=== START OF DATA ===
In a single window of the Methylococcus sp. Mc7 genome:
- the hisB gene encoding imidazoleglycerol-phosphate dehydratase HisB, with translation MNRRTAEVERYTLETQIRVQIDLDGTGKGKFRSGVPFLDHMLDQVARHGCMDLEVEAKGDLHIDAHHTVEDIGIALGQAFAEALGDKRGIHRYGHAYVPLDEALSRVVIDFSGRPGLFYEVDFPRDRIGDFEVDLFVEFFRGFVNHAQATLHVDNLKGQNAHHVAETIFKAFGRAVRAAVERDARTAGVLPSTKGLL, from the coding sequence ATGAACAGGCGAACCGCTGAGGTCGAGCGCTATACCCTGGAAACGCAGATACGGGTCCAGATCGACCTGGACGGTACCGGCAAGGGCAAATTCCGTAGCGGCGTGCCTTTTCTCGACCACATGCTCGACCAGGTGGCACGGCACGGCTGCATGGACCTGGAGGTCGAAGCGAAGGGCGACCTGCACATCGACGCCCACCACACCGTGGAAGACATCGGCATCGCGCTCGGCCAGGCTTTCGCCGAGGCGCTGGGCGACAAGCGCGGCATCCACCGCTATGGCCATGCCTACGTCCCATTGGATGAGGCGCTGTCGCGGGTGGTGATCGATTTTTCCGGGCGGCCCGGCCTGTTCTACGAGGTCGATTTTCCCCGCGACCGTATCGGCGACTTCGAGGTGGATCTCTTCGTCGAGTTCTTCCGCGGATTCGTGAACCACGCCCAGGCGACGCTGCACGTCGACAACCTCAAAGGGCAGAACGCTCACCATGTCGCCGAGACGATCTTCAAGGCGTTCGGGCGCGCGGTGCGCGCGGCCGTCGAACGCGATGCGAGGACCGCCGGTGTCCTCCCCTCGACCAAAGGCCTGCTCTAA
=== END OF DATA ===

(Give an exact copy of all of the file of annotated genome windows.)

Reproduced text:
In a single window of the Methylococcus sp. Mc7 genome:
- the hisB gene encoding imidazoleglycerol-phosphate dehydratase HisB, with translation MNRRTAEVERYTLETQIRVQIDLDGTGKGKFRSGVPFLDHMLDQVARHGCMDLEVEAKGDLHIDAHHTVEDIGIALGQAFAEALGDKRGIHRYGHAYVPLDEALSRVVIDFSGRPGLFYEVDFPRDRIGDFEVDLFVEFFRGFVNHAQATLHVDNLKGQNAHHVAETIFKAFGRAVRAAVERDARTAGVLPSTKGLL, from the coding sequence ATGAACAGGCGAACCGCTGAGGTCGAGCGCTATACCCTGGAAACGCAGATACGGGTCCAGATCGACCTGGACGGTACCGGCAAGGGCAAATTCCGTAGCGGCGTGCCTTTTCTCGACCACATGCTCGACCAGGTGGCACGGCACGGCTGCATGGACCTGGAGGTCGAAGCGAAGGGCGACCTGCACATCGACGCCCACCACACCGTGGAAGACATCGGCATCGCGCTCGGCCAGGCTTTCGCCGAGGCGCTGGGCGACAAGCGCGGCATCCACCGCTATGGCCATGCCTACGTCCCATTGGATGAGGCGCTGTCGCGGGTGGTGATCGATTTTTCCGGGCGGCCCGGCCTGTTCTACGAGGTCGATTTTCCCCGCGACCGTATCGGCGACTTCGAGGTGGATCTCTTCGTCGAGTTCTTCCGCGGATTCGTGAACCACGCCCAGGCGACGCTGCACGTCGACAACCTCAAAGGGCAGAACGCTCACCATGTCGCCGAGACGATCTTCAAGGCGTTCGGGCGCGCGGTGCGCGCGGCCGTCGAACGCGATGCGAGGACCGCCGGTGTCCTCCCCTCGACCAAAGGCCTGCTCTAA